It's a case of first impressions, especially with a personal statement- as Tesco say 'every little helps'. I feel I have got the bulk of my personal statement sorted, hence now I'm trying to tweak bits to make it that little bit better.
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    Hmm I think it's probably 'enthusiasm'! Are you applying to Southampton or Bristol? They're the ones who seem to be really against the word 'passion.' Actually try the "Help!" thread... there's an interesting link in there!
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    I'd stick with passion, enthusiasm, attraction to English maybe? Don't use 'predilection', it definitely sounds like an 'I used a thesaurus' word.
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    hi im finding this hard too. On the one hand you want to show that you can convey meaning through good use of vocab and stand out but on the other you dont want it to sound forced and pretentious. Just to let you know i went for the more formal approach when i applied for deferred entry for english lit and had no luck. am now planning to sound more natural
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    Cheerios - where did you apply to?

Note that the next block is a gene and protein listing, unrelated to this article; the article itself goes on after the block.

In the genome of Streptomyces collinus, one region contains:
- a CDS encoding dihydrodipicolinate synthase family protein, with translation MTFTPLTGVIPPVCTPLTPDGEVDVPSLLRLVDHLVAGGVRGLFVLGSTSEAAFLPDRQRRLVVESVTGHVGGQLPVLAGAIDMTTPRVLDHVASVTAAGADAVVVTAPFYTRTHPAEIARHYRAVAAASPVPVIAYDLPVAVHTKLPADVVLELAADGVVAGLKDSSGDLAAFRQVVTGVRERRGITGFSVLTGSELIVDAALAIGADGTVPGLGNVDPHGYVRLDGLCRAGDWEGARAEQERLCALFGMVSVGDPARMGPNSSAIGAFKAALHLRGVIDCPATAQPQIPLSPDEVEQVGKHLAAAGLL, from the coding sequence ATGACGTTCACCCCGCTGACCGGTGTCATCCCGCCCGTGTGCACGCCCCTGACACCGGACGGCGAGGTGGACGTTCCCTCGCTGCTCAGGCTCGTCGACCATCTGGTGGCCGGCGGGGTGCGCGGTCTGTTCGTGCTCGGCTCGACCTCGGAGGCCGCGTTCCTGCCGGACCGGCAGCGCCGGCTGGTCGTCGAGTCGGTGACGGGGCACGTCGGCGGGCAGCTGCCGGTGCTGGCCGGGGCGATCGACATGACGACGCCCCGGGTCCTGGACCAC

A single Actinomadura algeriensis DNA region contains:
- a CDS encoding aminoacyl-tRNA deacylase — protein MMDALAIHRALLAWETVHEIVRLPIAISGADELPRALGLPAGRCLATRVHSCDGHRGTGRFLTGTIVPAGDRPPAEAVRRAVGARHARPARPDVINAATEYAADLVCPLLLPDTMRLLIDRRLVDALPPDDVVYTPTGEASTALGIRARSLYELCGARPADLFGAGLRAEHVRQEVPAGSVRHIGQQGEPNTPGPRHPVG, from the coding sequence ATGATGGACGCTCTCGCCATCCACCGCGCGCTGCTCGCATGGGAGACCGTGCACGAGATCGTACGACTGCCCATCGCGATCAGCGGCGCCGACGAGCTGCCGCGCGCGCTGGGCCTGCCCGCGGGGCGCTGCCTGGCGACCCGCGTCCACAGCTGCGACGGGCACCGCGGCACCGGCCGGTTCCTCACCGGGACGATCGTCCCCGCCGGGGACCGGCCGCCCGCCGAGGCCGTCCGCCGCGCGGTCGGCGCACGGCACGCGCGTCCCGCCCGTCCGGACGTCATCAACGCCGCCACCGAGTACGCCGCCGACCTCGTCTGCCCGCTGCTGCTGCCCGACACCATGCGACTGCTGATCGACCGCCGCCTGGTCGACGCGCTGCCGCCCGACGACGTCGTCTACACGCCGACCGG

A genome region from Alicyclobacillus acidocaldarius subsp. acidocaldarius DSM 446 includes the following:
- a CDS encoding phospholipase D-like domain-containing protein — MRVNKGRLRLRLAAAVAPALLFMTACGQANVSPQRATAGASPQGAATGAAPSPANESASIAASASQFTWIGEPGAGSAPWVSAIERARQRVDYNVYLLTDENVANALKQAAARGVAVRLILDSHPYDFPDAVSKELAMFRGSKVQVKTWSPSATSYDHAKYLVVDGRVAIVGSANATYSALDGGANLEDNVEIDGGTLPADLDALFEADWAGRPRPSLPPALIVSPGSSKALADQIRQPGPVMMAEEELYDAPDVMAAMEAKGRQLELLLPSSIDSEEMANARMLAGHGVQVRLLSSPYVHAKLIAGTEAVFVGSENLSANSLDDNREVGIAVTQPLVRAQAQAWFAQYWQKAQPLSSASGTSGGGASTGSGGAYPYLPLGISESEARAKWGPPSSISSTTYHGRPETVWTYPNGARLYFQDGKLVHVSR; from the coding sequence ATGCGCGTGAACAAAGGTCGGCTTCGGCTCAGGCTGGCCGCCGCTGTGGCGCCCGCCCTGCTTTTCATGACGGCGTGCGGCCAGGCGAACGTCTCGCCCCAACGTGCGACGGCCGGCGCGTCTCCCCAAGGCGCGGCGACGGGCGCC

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    I applied to kings, ucl, warwick, exeter,york, durham! Not that high then!
    I applied with predicted AAA to do english lit deferred entry and got rejected by all with no interview. there were a number of things i now know that were wrong with my application - it was sent off very late in december and my reference was a bit lacking for a number of reasons.
    nevertheless i have realised style means alot in statements
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    Interesting dilemma...but one that every single person with an interest in language & how it works faces when writing the Personal Statement.

    No advice here - you'll do what you will - but remember this: If you use "passion" (or other similar, 'basic/simple/cliched' word), so will an awful lot of other English applicants. If you use "Predilection" (or other similar contrived/looked up/pretentious word), so will an awful lot of other English applicants. Millions of these things have been written, and most formula have been squeezed dry (I pity the admissions tutors!)...as far as I can see, the best thing is to be entirely yourself. If you would normally use "predeliction" (etc.), by all means use it; and if you're naturally inclined to passion/enthusiasm/enjoyment (etc.), use it. If you allow YOUR personality/expressions to get through into the statement, it's much better than trying to be something you think the admissions tutors want to see (they don't).

    Also, consider carefully the very real difference in meaning between "predilection" and "passion". Which do you actually mean? Say it.
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    perhaps another way to do this is begin by saying what sparked your interest ...thats what leeds suggested anyway
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    I would change the logic of it , sometimes it is necessary to insert what u want to say , for instance : As I began reading literature, for the first time in my life I had a/felt a special sense of wholesomeness ...